If these posters don’t make you want to pack your bags immediately and take off to foreign climes, then I don’t know what to tell you. They belong to a time when airplane travel was so exotic and rarified that Frank Sinatra recorded an entire album about the experience (Come Fly with Me).
Clearly Frank did not have to contend with modern day ‘cattle class,’ but he may well have sampled the delights of TWA.
Trans Western Airways?
The roots of TWA extended way back to the very beginning of aviation, but it officially came into existence in 1930 with the merger of Transcontinental Air Transport (TAT) and Western Air Express (WAE). That’s right — originally TWA stood for Trans Western Airways.
In 1939, TWA came under the control of legendary air enthusiast Howard Hughes. The participation of Hughes and other aviation pioneers gave TWA its first nickname — The Airman’s Airline.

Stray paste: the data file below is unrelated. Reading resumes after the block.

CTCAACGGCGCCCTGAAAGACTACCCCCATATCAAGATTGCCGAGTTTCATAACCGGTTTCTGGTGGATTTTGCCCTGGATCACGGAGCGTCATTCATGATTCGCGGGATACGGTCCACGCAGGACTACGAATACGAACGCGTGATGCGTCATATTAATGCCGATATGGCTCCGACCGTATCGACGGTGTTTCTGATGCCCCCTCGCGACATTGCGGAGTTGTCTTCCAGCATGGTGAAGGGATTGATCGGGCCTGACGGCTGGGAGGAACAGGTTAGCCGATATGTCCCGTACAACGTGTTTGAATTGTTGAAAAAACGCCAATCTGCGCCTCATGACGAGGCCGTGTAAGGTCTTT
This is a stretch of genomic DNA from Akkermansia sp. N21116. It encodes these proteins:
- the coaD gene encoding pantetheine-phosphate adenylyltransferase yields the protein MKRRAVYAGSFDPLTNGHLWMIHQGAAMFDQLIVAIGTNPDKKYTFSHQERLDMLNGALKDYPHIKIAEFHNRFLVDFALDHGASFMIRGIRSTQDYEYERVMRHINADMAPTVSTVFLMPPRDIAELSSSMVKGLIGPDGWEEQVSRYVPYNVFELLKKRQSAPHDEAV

And until 1945, the ‘Western’ part of the name was right. TWA only flew domestic voyages within the U.S. But that year saw the introduction of international routes, starting with Paris, then Rome.
In 1946, Hughes himself piloted a TWA craft from Los Angeles to New York, taking just under nine hours. TWA inherited a new moniker – Airline of the Stars – when Hughes bagged multiple Hollywood actors like Cary Grant, Myrna Loy, and Tyrone Power.
The name of the airline officially became Trans World Airlines in 1950. And these posters, dating from between 1955 and 1965, are of that period.
Several are the work of David Klein. Klein was one of the most significant of all America’s commercial artists. In 1957, his poster of Times Square became a part of the permanent collection of the New York Museum of Modern Art.